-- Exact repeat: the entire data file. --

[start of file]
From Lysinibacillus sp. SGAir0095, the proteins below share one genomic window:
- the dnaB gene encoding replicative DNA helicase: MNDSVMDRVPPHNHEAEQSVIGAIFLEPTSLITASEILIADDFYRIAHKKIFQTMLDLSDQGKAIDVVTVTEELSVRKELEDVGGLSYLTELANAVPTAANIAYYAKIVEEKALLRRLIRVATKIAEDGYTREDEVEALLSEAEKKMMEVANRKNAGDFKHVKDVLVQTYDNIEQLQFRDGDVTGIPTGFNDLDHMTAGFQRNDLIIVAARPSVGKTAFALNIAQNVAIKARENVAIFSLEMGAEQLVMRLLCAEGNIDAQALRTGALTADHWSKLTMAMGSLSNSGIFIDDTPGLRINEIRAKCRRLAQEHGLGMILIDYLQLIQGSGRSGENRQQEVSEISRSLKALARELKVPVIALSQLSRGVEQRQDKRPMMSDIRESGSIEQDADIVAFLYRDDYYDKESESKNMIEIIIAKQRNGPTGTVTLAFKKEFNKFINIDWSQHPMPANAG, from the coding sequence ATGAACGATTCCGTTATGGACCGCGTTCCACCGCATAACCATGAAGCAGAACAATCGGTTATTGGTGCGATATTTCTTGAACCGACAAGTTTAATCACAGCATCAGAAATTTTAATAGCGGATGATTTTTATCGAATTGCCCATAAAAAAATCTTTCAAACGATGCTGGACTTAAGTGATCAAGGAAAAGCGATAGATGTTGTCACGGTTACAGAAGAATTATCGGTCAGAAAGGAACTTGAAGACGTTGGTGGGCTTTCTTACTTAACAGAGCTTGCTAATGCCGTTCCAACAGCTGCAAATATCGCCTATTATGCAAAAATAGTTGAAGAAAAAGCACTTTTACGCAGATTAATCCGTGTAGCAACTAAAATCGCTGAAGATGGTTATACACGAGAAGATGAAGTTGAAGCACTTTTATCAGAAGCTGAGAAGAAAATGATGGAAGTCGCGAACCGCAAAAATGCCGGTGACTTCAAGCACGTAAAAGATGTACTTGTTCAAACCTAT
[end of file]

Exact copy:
From Lysinibacillus sp. SGAir0095, the proteins below share one genomic window:
- the dnaB gene encoding replicative DNA helicase: MNDSVMDRVPPHNHEAEQSVIGAIFLEPTSLITASEILIADDFYRIAHKKIFQTMLDLSDQGKAIDVVTVTEELSVRKELEDVGGLSYLTELANAVPTAANIAYYAKIVEEKALLRRLIRVATKIAEDGYTREDEVEALLSEAEKKMMEVANRKNAGDFKHVKDVLVQTYDNIEQLQFRDGDVTGIPTGFNDLDHMTAGFQRNDLIIVAARPSVGKTAFALNIAQNVAIKARENVAIFSLEMGAEQLVMRLLCAEGNIDAQALRTGALTADHWSKLTMAMGSLSNSGIFIDDTPGLRINEIRAKCRRLAQEHGLGMILIDYLQLIQGSGRSGENRQQEVSEISRSLKALARELKVPVIALSQLSRGVEQRQDKRPMMSDIRESGSIEQDADIVAFLYRDDYYDKESESKNMIEIIIAKQRNGPTGTVTLAFKKEFNKFINIDWSQHPMPANAG, from the coding sequence ATGAACGATTCCGTTATGGACCGCGTTCCACCGCATAACCATGAAGCAGAACAATCGGTTATTGGTGCGATATTTCTTGAACCGACAAGTTTAATCACAGCATCAGAAATTTTAATAGCGGATGATTTTTATCGAATTGCCCATAAAAAAATCTTTCAAACGATGCTGGACTTAAGTGATCAAGGAAAAGCGATAGATGTTGTCACGGTTACAGAAGAATTATCGGTCAGAAAGGAACTTGAAGACGTTGGTGGGCTTTCTTACTTAACAGAGCTTGCTAATGCCGTTCCAACAGCTGCAAATATCGCCTATTATGCAAAAATAGTTGAAGAAAAAGCACTTTTACGCAGATTAATCCGTGTAGCAACTAAAATCGCTGAAGATGGTTATACACGAGAAGATGAAGTTGAAGCACTTTTATCAGAAGCTGAGAAGAAAATGATGGAAGTCGCGAACCGCAAAAATGCCGGTGACTTCAAGCACGTAAAAGATGTACTTGTTCAAACCTAT